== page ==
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Stories from the surgery: spotting Feline Lower Urinary Tract Disease in cats

Stories from the surgery: spotting Feline Lower Urinary Tract Disease in cats

Petplan vet Brian Faulkner has once again taken time out of his busy schedule to tell us all about some of the strange, funny and sometimes difficult cases he encounters in his surgery…

One issue that crops up regularly in the surgery is Feline Lower Urinary Tract Disease, otherwise known as FLUTD. It’s not a specific condition, but is a term used to describe conditions that may affect the urinary tract and bladders of cats.

It’s a common problem area in cats and something that owners need to be aware of.

Let’s look at it in more detail…


FLUTD symptoms can include difficulty or pain in passing urine, passing urine more often, urinating outside the litter-box, blood in the urine or over-grooming especially around their back-end.


FLUTD always has an underlying cause, and sometimes can be hard to pinpoint. Common causes include:

  • Bladder crystals and uroliths – around 15-20% of FLUTD cases are caused by uroliths, also known as bladder stones. The majority are found in the bladder but can form in the urethra, ureters and kidneys.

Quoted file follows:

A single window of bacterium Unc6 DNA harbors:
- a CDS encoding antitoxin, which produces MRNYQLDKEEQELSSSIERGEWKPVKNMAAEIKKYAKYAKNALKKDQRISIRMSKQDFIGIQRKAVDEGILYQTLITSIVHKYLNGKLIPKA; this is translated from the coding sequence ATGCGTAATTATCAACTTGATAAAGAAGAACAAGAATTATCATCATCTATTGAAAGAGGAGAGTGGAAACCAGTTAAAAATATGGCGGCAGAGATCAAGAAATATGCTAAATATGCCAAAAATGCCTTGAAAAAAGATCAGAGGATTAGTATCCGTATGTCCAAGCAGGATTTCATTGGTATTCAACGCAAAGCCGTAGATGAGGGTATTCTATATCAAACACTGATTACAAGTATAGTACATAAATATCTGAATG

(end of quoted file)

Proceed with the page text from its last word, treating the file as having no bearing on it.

• Infections – whilst most people associate the word ‘cystitis’ with a bladder infection, bacterial infections are actually a relatively rare cause of FLUTD, accounting for only 1-5% of cats younger than 10 years old.
  • Feline Idiopathic Cystitis – Idiopathic means the actual primary cause hasn’t been identified but there is a inflammation of the lining of the bladder. A very common cause of this is ‘stress’ in cats, often associated with tension and stress between cats within the household or the neighbourhood.
  • Others – tumours of the urinary tract, prolonged retention of urine as well as congenital abnormalities and neurological problems can also contribute to the disease.


The first step is usually to look at a urine sample under the microscope to check for blood, crystals and bacteria.  If bacteria are present, then the urine may be further tested to confirm the type of bacteria, so suitable antibiotics can be used. Further diagnostic tests include ultrasonography of the bladder.


If you notice any of the above symptoms, take your cat to your vet for a check-up straightaway. If your cat is diagnosed with FLUTD they will likely require some form of treatment which may include the following depending on the severity and cause:

  • Cats suffering from crystals in their urine will need to have a urinary catheter placed to remove the obstruction. Your vet may decide to leave this in place for 2-3 days which will require your cat to be hospitalised. FLUTD is very painful and painkillers will be administered.
  • If your cat has bladder stones, surgical removal may be required and/or a change of diet. The exact diet required depends on the type of stones or crystals identified and your vet will recommend accordingly. A change in diet may also be required even if the stones are removed surgically to stop additional stones from forming.
  • Sometimes your vet will prescribe medication use agents that will help repair or maintain the bladder lining.